The Curse of Cash: How Large-Denomination Bills Aid Crime and Tax Evasion and Constrain Monetary Policy

Princeton University Press
1
Free sample

From the New York Times bestselling author of This Time Is Different, “a fascinating and important book” (Ben Bernanke) about the surprising reasons why paper money lies at the heart of many of the world’s most difficult problems

The world is drowning in cash—and it’s making us poorer and less safe. In The Curse of Cash, acclaimed economist Kenneth Rogoff explores the past, present, and future of currency, from ancient China to today’s cryptocurrencies, showing why, contrary to conventional economic wisdom, paper money surprisingly lies at the heart of some of the world’s most difficult problems.

Cash is becoming increasingly marginalized in the legal economy, but there is a record amount of it in circulation—$1.4 trillion in U.S. dollars alone, or $4,200 for every American, mostly in $100 bills—and most of it is used to finance tax evasion, corruption, terrorism, the drug trade, human trafficking, and the rest of a massive global underground economy. Paper money also cripples monetary policy by making it impossible for central banks to lower interest rates significantly below zero, and The Curse of Cash explains why countries must establish effective negative interest rate policies to manage the next financial crisis.

Even if governments take better control of paper currency, perhaps by phasing out large-denomination notes, cryptocurrencies raise old and new issues. Looking to the future of public and private digital currency, The Curse of Cash cites the lesson of history: when it comes to currency, the private sector may innovate but eventually the government regulates and appropriates.

Provocative, engaging, and backed by compelling original arguments and evidence, The Curse of Cash is certain to spark widespread debate.

Read more

About the author

Kenneth S. Rogoff, the Thomas D. Cabot Professor of Public Policy at Harvard University and former chief economist of the International Monetary Fund, is the coauthor of the New York Times bestseller This Time Is Different: Eight Centuries of Financial Folly (Princeton).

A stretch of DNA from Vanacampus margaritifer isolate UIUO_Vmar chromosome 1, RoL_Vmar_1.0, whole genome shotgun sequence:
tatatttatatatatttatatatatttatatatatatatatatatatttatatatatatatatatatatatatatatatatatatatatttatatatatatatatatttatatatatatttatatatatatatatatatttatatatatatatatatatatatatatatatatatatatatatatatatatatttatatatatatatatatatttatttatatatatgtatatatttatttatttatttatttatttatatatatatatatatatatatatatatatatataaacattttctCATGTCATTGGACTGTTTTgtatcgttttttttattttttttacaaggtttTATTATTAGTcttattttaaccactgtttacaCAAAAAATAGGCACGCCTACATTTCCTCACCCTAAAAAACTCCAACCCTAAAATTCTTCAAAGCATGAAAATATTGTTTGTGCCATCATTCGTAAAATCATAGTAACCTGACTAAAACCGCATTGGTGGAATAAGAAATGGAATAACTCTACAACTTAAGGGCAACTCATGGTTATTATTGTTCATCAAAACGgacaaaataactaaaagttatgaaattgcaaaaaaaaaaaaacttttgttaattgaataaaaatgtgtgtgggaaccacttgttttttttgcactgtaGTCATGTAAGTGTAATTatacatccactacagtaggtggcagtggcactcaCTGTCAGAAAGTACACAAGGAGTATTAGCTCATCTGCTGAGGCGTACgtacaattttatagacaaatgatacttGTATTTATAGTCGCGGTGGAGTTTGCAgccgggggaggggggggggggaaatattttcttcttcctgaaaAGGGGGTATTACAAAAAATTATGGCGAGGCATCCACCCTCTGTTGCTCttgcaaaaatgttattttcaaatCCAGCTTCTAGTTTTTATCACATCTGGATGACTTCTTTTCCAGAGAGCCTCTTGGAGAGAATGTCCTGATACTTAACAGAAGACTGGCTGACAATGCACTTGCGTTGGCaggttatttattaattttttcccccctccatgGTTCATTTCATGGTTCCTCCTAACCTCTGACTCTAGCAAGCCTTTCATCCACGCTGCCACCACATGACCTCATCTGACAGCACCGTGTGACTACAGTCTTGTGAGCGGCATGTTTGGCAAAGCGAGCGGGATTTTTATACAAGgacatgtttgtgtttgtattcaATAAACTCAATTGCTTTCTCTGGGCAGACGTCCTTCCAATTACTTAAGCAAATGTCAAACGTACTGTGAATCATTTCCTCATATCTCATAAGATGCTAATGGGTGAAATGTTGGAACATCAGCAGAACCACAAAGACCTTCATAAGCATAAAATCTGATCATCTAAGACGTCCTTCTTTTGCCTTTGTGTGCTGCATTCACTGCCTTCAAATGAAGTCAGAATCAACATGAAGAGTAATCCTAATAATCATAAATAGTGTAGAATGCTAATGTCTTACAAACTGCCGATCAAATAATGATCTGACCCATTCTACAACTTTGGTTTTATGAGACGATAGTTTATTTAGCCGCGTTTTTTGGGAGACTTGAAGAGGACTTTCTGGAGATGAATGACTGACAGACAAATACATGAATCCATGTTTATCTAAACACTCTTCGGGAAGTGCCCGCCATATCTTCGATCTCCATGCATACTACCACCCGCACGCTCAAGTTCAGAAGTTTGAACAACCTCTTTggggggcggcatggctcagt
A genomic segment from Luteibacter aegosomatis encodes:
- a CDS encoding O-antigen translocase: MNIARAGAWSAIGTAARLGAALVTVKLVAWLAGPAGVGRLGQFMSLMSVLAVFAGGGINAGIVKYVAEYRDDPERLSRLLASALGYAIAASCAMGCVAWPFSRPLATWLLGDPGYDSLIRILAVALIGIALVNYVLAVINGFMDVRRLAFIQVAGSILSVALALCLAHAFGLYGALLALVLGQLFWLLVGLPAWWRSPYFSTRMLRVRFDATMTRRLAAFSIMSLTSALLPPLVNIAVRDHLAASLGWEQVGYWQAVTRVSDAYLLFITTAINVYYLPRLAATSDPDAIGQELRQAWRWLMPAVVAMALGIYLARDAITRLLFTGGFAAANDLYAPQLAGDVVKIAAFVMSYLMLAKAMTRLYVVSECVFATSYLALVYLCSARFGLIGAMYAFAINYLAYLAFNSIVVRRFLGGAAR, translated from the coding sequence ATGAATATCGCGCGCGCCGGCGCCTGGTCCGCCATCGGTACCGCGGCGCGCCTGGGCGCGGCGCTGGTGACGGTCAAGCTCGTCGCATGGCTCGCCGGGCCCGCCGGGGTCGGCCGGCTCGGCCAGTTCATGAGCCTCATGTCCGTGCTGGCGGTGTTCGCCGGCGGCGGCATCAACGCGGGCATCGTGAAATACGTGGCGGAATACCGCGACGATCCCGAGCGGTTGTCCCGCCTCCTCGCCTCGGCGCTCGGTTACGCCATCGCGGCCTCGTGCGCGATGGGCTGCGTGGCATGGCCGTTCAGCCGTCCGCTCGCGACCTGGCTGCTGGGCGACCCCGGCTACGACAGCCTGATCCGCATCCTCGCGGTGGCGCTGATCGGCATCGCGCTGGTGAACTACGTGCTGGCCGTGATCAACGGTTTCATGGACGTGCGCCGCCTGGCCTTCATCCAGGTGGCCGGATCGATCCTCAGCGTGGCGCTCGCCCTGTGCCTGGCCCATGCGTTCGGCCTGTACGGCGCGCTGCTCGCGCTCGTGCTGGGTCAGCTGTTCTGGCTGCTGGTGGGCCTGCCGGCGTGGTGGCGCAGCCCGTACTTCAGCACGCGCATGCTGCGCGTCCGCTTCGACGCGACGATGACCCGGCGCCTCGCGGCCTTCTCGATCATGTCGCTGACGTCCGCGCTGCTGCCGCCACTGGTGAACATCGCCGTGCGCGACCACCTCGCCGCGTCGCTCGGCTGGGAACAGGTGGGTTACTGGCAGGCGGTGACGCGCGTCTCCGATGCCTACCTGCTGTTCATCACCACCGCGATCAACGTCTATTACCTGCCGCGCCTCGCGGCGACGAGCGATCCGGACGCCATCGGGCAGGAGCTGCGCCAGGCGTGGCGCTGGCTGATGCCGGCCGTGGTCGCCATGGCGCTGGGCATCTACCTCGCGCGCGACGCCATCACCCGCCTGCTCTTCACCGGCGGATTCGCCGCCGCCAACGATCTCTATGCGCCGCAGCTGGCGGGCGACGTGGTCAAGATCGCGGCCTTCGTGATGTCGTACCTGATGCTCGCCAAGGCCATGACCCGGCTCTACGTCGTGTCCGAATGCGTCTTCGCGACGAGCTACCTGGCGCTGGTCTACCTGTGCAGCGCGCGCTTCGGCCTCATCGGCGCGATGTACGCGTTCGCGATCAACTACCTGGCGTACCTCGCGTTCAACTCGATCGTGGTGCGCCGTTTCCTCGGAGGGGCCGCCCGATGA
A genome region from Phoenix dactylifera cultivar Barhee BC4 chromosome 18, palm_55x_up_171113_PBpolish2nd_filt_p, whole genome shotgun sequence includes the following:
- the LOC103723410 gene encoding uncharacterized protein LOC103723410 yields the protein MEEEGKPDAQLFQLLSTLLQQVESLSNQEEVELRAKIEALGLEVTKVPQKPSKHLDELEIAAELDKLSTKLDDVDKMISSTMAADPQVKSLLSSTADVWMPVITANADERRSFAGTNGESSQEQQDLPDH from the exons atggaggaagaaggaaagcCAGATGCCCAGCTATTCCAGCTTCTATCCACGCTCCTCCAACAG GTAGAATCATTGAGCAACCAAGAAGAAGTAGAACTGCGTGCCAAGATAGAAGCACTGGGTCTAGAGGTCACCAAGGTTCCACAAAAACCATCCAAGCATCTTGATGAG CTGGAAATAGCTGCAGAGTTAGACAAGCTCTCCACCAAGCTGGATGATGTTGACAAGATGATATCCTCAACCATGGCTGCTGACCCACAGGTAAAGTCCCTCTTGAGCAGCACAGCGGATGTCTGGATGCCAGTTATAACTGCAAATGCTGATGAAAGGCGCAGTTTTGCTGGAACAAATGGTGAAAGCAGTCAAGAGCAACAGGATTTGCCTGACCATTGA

Read more
4.0
1 total
Loading...

Additional Information

Publisher
Princeton University Press
Read more
Published on
Jun 27, 2017
Read more
Pages
320
Read more
ISBN
9781400888726
Read more
Language
English
Read more
Genres
Business & Economics / Economics / Macroeconomics
Business & Economics / Money & Monetary Policy
Business & Economics / Public Finance
Read more
Content Protection
This content is DRM protected.
Read more
Read Aloud
Available on Android devices
Read more
Eligible for Family Library

Reading information

Smartphones and Tablets

Install the Google Play Books app for Android and iPad/iPhone. It syncs automatically with your account and allows you to read online or offline wherever you are.

Laptops and Computers

You can read books purchased on Google Play using your computer's web browser.

eReaders and other devices

To read on e-ink devices like the Sony eReader or Barnes & Noble Nook, you'll need to download a file and transfer it to your device. Please follow the detailed Help center instructions to transfer the files to supported eReaders.
Throughout history, rich and poor countries alike have been lending, borrowing, crashing--and recovering--their way through an extraordinary range of financial crises. Each time, the experts have chimed, "this time is different"--claiming that the old rules of valuation no longer apply and that the new situation bears little similarity to past disasters. With this breakthrough study, leading economists Carmen Reinhart and Kenneth Rogoff definitively prove them wrong. Covering sixty-six countries across five continents, This Time Is Different presents a comprehensive look at the varieties of financial crises, and guides us through eight astonishing centuries of government defaults, banking panics, and inflationary spikes--from medieval currency debasements to today's subprime catastrophe. Carmen Reinhart and Kenneth Rogoff, leading economists whose work has been influential in the policy debate concerning the current financial crisis, provocatively argue that financial combustions are universal rites of passage for emerging and established market nations. The authors draw important lessons from history to show us how much--or how little--we have learned.

Using clear, sharp analysis and comprehensive data, Reinhart and Rogoff document that financial fallouts occur in clusters and strike with surprisingly consistent frequency, duration, and ferocity. They examine the patterns of currency crashes, high and hyperinflation, and government defaults on international and domestic debts--as well as the cycles in housing and equity prices, capital flows, unemployment, and government revenues around these crises. While countries do weather their financial storms, Reinhart and Rogoff prove that short memories make it all too easy for crises to recur.